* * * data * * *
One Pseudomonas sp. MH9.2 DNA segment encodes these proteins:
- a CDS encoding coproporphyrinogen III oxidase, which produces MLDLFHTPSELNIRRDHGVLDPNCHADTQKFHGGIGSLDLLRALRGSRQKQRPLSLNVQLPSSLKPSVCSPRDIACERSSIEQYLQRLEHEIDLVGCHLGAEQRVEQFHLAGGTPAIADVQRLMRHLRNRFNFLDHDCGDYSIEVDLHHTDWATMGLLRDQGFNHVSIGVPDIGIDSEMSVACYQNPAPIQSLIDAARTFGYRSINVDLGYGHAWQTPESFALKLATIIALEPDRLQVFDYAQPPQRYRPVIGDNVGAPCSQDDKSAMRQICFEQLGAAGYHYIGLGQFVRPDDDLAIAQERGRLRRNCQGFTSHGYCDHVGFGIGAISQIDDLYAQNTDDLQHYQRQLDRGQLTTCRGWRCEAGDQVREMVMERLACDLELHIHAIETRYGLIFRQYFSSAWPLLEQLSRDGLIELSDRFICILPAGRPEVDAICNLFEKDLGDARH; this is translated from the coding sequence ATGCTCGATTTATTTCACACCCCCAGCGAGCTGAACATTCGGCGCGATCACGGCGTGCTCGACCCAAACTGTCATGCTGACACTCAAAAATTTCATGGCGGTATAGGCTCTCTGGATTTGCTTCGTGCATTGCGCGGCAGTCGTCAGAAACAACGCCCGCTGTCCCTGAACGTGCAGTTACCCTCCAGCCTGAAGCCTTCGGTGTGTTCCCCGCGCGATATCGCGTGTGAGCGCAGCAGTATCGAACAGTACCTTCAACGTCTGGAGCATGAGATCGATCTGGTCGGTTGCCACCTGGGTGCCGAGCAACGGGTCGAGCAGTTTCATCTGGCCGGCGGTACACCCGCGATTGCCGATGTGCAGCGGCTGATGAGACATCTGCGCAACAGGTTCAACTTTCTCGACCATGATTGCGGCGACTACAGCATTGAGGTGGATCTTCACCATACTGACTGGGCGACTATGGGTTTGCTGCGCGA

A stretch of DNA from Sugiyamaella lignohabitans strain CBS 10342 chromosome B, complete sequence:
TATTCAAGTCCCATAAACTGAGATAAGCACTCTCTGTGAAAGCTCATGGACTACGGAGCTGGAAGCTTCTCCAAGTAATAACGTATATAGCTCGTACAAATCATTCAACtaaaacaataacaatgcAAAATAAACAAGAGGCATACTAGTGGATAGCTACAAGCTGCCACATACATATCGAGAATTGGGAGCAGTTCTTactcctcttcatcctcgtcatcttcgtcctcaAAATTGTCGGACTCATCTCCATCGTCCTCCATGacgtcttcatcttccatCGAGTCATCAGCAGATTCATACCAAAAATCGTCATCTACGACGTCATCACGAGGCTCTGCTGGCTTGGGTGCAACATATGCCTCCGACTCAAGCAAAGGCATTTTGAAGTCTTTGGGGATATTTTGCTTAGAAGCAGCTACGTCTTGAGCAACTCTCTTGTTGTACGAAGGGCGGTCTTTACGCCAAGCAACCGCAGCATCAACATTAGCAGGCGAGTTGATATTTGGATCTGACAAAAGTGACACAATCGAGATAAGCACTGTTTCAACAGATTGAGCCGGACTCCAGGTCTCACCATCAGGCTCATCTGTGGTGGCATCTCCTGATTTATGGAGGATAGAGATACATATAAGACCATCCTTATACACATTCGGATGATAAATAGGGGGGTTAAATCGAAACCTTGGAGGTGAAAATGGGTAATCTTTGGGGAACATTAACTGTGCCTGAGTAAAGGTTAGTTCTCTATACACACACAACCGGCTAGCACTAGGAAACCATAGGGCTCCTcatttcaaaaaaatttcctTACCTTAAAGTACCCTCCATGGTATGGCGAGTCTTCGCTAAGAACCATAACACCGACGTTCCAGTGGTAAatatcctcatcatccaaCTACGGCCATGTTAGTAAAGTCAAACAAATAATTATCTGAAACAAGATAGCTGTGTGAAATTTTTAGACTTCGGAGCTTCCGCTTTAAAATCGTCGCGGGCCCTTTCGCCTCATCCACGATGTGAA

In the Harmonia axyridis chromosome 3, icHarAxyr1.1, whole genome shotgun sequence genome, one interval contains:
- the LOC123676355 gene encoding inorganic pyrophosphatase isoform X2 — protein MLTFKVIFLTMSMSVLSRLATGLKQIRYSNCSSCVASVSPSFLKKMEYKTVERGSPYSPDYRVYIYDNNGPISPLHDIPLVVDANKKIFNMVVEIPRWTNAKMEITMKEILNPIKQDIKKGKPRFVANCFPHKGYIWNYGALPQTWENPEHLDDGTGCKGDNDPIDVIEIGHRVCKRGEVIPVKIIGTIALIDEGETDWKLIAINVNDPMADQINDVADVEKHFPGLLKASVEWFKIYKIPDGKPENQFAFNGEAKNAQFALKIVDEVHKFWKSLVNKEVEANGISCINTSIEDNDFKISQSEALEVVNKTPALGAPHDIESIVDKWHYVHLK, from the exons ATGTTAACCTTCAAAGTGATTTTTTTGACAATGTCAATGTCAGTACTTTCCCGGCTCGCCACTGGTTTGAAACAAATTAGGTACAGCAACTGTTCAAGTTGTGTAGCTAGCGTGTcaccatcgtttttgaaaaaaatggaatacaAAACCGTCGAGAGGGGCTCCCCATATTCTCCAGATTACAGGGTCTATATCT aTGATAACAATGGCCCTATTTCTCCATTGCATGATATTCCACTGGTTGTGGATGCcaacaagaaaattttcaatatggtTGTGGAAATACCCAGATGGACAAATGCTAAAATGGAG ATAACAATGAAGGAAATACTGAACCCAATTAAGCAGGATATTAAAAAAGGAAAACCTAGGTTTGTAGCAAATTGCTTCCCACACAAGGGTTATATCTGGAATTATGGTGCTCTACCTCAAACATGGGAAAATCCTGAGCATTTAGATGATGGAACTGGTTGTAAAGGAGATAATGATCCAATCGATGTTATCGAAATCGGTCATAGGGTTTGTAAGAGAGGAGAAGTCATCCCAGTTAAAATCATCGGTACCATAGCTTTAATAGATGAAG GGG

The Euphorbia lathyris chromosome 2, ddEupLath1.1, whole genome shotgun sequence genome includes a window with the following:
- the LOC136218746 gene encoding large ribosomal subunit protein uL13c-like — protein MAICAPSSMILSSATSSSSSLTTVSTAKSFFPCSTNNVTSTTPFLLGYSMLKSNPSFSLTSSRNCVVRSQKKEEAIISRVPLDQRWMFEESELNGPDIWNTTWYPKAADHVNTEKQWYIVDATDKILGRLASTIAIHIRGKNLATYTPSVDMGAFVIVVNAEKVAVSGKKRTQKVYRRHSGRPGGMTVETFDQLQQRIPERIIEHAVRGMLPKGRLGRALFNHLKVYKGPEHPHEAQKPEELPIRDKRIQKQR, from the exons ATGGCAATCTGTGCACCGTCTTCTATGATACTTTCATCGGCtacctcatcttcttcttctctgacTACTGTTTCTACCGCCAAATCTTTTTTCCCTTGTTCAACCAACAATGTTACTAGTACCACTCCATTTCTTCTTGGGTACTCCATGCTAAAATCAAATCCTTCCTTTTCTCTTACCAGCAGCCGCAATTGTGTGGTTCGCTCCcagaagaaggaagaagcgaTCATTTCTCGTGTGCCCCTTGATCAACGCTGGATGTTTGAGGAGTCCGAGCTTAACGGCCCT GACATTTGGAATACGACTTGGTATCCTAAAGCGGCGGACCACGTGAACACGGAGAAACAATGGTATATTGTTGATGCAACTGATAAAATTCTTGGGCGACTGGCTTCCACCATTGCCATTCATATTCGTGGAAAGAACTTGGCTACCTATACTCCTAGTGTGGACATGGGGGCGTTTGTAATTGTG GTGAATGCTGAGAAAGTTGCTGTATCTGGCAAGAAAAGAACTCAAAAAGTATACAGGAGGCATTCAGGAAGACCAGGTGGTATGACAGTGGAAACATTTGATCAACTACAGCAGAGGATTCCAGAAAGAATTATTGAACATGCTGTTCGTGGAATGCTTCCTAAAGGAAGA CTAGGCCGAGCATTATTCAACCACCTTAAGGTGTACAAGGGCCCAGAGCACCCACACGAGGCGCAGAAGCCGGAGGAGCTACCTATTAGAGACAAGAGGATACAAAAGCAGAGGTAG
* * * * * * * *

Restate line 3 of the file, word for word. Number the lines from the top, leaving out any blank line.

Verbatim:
A stretch of DNA from Sugiyamaella lignohabitans strain CBS 10342 chromosome B, complete sequence: